Deb and her mother, Dorothy M. Martin, have dominated the baking contests that are held in conjunction with fairs and farm shows on both the local and state levels for the last two decades. To date, they are the winningest duo on the state level. “Competing is one of my addictions,” Deb says.
Two years ago, Deb decided to conquer her other addiction: food. “It wasn’t pretty,” she says of her health. “I had exercise-induced asthma and had to use an inhaler. I was on meds for GERD [acid reflux]. My cholesterol was high. I had arthritis, and my knees were killing me. My blood pressure was starting to go up, and I knew meds would be next. But the clincher was the diabetes diagnosis. That was definitely a wake-up call. I knew I had to do something. Fortunately, I didn’t have any heart issues … yet.”
Her job as maintenance supervisor at Long’s Park made Deb all the more aware of her health issues. “The Sertoma Chicken Barbecue, Fourth of July concert and fireworks show, and the Art & Craft Festival are crunch times around here,” she explains of the increased workload that accompanies such events. “I’d come home feeling terrible; my knees would be throbbing. My husband was really concerned,” she recalls. One year, in the days leading up to the barbecue, she wore a pedometer to satisfy her curiosity. “One day, I did 30,000 steps,” she explains. “The average is 10,000.”
Deb also helps to run the family farm in Conestoga. “I’m excited to be a part of agriculture,” she says, noting that her competitive streak began with sheep. “I showed sheep through high school,” she reports. Now she is perpetually preparing for baking contests. “A lot of people ask me why I don’t open a bakery,” she remarks. She answers that question by observing that turning a hobby into a business rarely works. “Besides, I’d lose my amateur status for competitions.” She does have an unfulfilled goal. “I’d like to do a cookbook,” she shares.
Nature vs. Nurture
Deb did two things in order to educate herself about her past and future: She explored her genetic makeup and signed up to attend a surgical weight-loss seminar at the Physicians Healthy Weight Management & Bariatric Surgery Center at Lancaster General Health.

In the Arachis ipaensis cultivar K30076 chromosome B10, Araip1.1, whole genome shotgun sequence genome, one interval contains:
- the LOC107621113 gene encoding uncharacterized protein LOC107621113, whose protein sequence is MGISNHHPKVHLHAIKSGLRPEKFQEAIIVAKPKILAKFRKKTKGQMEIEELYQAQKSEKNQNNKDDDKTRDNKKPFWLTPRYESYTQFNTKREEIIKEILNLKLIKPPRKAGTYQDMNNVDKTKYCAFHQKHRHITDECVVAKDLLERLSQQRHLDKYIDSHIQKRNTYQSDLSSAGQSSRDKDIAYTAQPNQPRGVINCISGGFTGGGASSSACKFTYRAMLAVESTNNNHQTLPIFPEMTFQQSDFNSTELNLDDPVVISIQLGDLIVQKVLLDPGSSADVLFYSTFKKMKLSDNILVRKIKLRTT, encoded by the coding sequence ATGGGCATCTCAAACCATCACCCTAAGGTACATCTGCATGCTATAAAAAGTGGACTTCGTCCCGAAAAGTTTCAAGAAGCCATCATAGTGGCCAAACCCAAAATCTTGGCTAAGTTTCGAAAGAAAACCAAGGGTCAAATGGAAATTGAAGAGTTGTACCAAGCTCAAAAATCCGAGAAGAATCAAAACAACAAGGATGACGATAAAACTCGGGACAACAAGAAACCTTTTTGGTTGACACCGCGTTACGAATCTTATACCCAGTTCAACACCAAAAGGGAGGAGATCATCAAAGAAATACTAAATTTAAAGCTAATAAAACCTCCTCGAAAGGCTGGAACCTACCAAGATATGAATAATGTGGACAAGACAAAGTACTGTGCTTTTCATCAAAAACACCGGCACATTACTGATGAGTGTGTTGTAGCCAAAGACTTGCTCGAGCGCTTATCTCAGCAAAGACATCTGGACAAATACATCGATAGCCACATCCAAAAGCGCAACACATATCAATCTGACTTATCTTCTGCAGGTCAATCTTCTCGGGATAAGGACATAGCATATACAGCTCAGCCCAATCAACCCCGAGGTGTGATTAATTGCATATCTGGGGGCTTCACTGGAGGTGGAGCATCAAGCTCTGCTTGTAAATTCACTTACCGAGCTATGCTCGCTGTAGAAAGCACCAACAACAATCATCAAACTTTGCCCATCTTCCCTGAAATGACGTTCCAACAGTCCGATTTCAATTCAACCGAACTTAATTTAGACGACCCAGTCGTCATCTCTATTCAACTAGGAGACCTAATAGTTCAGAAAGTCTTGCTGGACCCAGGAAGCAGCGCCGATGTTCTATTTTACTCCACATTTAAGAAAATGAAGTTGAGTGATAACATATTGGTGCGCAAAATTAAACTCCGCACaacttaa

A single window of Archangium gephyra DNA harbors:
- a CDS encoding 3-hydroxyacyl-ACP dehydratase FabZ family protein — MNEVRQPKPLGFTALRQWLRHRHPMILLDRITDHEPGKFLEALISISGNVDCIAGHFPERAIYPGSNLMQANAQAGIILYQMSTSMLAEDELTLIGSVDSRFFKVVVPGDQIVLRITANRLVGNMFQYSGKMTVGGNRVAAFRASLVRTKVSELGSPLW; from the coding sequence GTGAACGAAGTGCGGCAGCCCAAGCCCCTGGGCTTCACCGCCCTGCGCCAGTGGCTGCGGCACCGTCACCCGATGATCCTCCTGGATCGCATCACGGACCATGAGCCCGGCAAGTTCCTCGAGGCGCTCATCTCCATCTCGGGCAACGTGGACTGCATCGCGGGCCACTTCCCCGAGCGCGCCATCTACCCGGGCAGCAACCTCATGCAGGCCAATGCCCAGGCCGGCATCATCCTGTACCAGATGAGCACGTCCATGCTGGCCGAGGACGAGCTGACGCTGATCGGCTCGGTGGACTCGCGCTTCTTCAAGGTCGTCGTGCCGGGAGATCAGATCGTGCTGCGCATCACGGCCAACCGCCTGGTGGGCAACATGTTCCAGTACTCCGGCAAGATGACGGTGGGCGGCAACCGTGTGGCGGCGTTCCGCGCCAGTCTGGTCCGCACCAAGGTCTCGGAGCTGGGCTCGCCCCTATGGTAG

“I was adopted,” Deb says in a matter-of-fact manner. “I’m the youngest of three; we were all adopted. My parents, Dorothy M. and [the late] Melvin H. Martin, were always open about us being adopted,” she explains. “They always reassured us by saying, ‘We chose you.’” Deb and Dorothy instantly bonded. “I like to say that my birth mother carried me for nine months, while Dorothy, who I consider to be my real mother, has carried and supported me for 49 years.”
Deb and Dorothy found a special connection in the kitchen. “I started cooking with her from the time I was little,” Deb says. As was the case with many Lancaster County families, mealtime at the Martin household centered on meat and potatoes. “My mother made the best fried chicken,” Deb says, noting it was often accompanied by waffles, mashed potatoes and gravy. There were lots of fresh vegetables, too. Yet, it never occurred to Deb that old-fashioned home cooking had unhealthy connotations. “I ate whatever was put on my plate and often had seconds,” she recalls of gathering around the table with her family for three square meals a day.
Mother and daughter also forged a connection through baking. Pies and cakes became their forte. “Baking is a science, and I consider my mother to be the grand scientist,” Deb says. “She can just look at a recipe and tell you what needs to be tweaked.”
Deb, on the other hand, is the creative force. Her pies and cakes are something to behold. “Before you even taste something, you need to eat it with your eyes,” she theorizes. (She made her own wedding cake and decorated it with 3,000 flowers she made from sugar.) She also figures that a visually stimulating dessert will make a first and lasting impression on judges.
After 20 years of competing, Deb has developed a winning strategy. She says that buying the best ingredients is critical to success (no matter if you’re making a birthday cake for a family member or competing in a contest). “A judge will taste just a sliver, so it needs to make an impression,” she explains. However, in Deb’s opinion, “creativity is what sells it. It could come down to a matter of one point, and creativity could be that difference between first and second place. That’s why I’m always chasing the next big thing.”